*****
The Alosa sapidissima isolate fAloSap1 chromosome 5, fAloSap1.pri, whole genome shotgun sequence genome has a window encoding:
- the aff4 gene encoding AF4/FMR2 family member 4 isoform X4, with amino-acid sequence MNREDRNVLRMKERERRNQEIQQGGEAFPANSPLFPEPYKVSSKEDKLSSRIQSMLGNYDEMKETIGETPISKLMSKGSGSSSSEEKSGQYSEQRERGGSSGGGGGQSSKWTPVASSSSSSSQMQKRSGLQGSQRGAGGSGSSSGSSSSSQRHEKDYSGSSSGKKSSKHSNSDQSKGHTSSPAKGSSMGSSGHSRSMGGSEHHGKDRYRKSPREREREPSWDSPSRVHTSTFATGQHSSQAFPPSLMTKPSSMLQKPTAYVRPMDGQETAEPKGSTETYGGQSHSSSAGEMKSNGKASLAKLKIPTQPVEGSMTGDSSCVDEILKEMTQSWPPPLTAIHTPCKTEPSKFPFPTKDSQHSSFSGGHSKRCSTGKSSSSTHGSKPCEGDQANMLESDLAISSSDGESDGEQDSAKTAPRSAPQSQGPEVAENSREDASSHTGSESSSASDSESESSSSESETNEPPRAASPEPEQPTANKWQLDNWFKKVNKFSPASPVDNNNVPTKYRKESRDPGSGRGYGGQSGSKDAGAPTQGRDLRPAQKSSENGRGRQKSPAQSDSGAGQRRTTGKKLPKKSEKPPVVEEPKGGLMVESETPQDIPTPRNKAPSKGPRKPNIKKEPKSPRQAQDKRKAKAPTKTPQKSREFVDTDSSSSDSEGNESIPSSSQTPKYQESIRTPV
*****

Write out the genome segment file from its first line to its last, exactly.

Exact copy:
The Alosa sapidissima isolate fAloSap1 chromosome 5, fAloSap1.pri, whole genome shotgun sequence genome has a window encoding:
- the aff4 gene encoding AF4/FMR2 family member 4 isoform X4, with amino-acid sequence MNREDRNVLRMKERERRNQEIQQGGEAFPANSPLFPEPYKVSSKEDKLSSRIQSMLGNYDEMKETIGETPISKLMSKGSGSSSSEEKSGQYSEQRERGGSSGGGGGQSSKWTPVASSSSSSSQMQKRSGLQGSQRGAGGSGSSSGSSSSSQRHEKDYSGSSSGKKSSKHSNSDQSKGHTSSPAKGSSMGSSGHSRSMGGSEHHGKDRYRKSPREREREPSWDSPSRVHTSTFATGQHSSQAFPPSLMTKPSSMLQKPTAYVRPMDGQETAEPKGSTETYGGQSHSSSAGEMKSNGKASLAKLKIPTQPVEGSMTGDSSCVDEILKEMTQSWPPPLTAIHTPCKTEPSKFPFPTKDSQHSSFSGGHSKRCSTGKSSSSTHGSKPCEGDQANMLESDLAISSSDGESDGEQDSAKTAPRSAPQSQGPEVAENSREDASSHTGSESSSASDSESESSSSESETNEPPRAASPEPEQPTANKWQLDNWFKKVNKFSPASPVDNNNVPTKYRKESRDPGSGRGYGGQSGSKDAGAPTQGRDLRPAQKSSENGRGRQKSPAQSDSGAGQRRTTGKKLPKKSEKPPVVEEPKGGLMVESETPQDIPTPRNKAPSKGPRKPNIKKEPKSPRQAQDKRKAKAPTKTPQKSREFVDTDSSSSDSEGNESIPSSSQTPKYQESIRTPV